Stopping. 

I’ve always been a picker, a worrier. No scab left to heal, no blemish unprobed. Sitting in a pub I’ll be shredding the beermats, my restless fingers can’t keep still. My thoughts are like that too. I can’t switch off, I go over and over everything, into minute detail about scenarios which aren’t remotely likely because I just can’t stop.

Sometimes it’s unconscious. I’d wondered for years about the unexplainable callouses on my hands. They never go away, they don’t correspond with how I hold a pen or anything else. I mentioned it to my GP a while ago, and she looked at me and said “Really?” And I noticed for the first time that I was gnawing on my fingers, an outward sign of my anxiety that I must have done for years without ever being aware of it. Now sometimes I do notice I’m doing it, but it’s not that easy to stop. 

It’s the same with my thoughts. These days I do often recognise when I’m being irrational, when I’m getting overwhelmed and upset by things that aren’t directed at me at all, when the last strands of control are slipping through my fingers. I notice it, but I can’t stop it. 

I am curled up in bed, with a dog who senses that my need for company outweighs the ‘no dogs on the bed’ rule. I should be at work, but the negative blips that have been happening over the past couple of weeks combined into a flood I couldn’t cope with. So I am at home, where I’m trying to switch off and be kind to myself.

I’m trying to stop the incessant barrage of my thoughts. 

Everywhere I look there are things I should be doing, reasons to beat myself up for the mess I am, to class myself as a failureBut I’m not going to do that. I need to stop. 

Completely stop.

I’ll give myself today to stop, and tomorrow I’ll look at starting again. I’ll try not to pick up where I left off, with stress and anxiety preventing me making the most basic of decision. I’ll try to restart by building on the break, with a rested empty brain ready to deal with the tasks that need doing, rather than too full of worries to even know where to begin.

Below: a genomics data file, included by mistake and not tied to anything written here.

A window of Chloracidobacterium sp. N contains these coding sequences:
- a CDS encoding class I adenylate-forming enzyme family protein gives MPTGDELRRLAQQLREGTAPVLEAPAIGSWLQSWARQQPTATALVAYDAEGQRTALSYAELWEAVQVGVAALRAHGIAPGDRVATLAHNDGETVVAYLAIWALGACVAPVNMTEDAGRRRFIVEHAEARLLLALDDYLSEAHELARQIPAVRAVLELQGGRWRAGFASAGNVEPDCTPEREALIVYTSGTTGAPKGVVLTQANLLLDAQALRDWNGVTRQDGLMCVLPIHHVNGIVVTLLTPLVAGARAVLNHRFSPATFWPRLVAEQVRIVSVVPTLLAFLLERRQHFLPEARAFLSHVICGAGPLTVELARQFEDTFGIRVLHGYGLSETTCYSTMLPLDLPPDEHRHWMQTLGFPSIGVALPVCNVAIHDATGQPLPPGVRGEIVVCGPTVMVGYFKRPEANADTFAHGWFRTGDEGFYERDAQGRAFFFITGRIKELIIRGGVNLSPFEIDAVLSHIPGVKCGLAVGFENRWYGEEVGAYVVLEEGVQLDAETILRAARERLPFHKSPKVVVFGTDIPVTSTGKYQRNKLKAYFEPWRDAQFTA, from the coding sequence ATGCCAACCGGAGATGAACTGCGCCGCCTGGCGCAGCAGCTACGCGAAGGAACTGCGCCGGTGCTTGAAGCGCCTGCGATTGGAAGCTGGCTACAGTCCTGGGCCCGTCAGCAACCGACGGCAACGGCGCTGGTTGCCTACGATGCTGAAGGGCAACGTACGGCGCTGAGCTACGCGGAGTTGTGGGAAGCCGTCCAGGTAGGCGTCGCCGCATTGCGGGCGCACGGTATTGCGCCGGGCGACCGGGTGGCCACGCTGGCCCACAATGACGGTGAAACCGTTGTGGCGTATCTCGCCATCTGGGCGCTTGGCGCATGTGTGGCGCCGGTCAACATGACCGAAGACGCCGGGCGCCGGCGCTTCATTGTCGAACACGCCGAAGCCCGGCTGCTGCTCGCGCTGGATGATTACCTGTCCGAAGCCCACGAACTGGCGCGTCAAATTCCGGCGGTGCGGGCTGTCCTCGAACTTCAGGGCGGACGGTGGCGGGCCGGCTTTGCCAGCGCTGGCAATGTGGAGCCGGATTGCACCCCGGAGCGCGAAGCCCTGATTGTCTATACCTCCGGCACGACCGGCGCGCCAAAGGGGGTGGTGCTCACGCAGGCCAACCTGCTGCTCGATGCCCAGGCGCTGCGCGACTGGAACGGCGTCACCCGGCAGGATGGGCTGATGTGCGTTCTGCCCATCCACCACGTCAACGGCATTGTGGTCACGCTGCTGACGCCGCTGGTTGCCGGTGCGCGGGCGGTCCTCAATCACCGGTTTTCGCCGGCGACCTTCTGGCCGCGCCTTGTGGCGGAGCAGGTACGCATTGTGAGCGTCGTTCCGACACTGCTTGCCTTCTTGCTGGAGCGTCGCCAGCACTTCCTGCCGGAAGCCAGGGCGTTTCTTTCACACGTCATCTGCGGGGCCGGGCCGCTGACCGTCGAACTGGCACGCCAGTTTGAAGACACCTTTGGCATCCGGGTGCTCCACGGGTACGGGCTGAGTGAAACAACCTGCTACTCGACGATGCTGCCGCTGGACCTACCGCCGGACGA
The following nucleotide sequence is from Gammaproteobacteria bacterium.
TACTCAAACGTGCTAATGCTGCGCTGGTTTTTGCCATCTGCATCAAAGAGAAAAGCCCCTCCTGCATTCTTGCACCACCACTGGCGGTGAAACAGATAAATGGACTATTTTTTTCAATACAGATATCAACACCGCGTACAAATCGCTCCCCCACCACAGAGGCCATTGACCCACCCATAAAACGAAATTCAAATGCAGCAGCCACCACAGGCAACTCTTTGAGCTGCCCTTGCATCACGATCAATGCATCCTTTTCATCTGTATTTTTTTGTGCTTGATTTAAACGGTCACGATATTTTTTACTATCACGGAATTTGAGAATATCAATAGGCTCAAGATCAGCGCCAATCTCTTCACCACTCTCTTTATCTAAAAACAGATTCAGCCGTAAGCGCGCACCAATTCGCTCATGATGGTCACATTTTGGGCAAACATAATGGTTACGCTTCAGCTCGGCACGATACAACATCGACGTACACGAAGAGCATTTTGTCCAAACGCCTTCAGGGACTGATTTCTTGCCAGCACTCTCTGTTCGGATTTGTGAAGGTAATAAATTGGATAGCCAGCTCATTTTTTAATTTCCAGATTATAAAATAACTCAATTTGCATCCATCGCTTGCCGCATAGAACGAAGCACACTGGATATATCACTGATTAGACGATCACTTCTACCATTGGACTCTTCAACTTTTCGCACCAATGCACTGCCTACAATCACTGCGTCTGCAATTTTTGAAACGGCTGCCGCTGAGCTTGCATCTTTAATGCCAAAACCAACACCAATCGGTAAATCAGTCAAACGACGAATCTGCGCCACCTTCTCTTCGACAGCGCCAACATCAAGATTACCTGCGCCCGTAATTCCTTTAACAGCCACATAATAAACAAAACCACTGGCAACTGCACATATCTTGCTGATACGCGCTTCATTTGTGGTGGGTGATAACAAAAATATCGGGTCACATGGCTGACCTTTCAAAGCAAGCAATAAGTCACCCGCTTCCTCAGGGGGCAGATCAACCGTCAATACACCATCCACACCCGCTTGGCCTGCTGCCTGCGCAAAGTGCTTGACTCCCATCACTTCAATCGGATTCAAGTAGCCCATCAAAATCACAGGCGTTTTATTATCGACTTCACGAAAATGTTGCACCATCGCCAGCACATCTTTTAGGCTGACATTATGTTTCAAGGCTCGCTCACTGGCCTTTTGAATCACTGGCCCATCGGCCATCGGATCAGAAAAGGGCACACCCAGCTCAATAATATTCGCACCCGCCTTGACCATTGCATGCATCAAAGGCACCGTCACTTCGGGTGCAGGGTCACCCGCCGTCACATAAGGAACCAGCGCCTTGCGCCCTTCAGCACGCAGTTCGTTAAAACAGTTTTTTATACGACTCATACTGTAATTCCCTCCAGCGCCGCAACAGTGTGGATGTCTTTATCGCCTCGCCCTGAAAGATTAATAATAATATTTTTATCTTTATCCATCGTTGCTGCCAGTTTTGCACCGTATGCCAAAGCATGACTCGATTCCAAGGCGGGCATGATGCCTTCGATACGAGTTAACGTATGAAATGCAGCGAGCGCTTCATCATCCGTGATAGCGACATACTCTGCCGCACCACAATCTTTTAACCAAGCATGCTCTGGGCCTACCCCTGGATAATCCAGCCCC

I recognise the irony that as my physical health improves my mental health is wobbling. I’m trying not to probe that, just to notice it and move on. I hope to keep this as a wobble, not a breakdown. I could speculate for hours on why now, what’s triggered it, what can I change to prevent it happening again, but that would just make me more anxious. 

So I empty my brain, concentrate on just being here without worrying about anything, ignore everything that needs doing. There’s nothing that can’t wait. 

Sleepy dog keeping me company.
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Too much chocolate.

I’ve had a bad day. One where everything went wrong and I just felt I shouldn’t exist at all. 

I managed no unhealthy snacks at work, but once I got in I ate chocolate. And more chocolate. 

I put the chocolate away, then got it out again and ate more chocolate. 

I went to make tea, and before I started I ate more chocolate. 


There’s something to be said for not keeping anything that will tempt you in the house when you’re trying to be healthy. But if there hadn’t been chocolate I don’t know what I’d have done. 

I don’t even know why I was eating the chocolate. I wasn’t hungry. Was it a distraction? A craving? Self harm? 

I’ve been trying to break the link between stress and food, but it’s strong. It keeps snapping back into place. 

I’d like to stay I took hold of myself and stopped myself eating the chocolate. But in reality I ate it until I felt sick, until I couldn’t eat any more. 

And then I cooked tea. I made fried rice. I concentrated on finely chopping the vegetables. I tried to forget everything.


The bad day continued. I forgot the garlic and only remembered the prawns at the very last moment. It didn’t matter though, it still tasted good. 

It showed me I can turn a bad day around. I can find a little victory. I stopped eating the chocolate, I didn’t order a takeaway, I made a healthy meal for my family.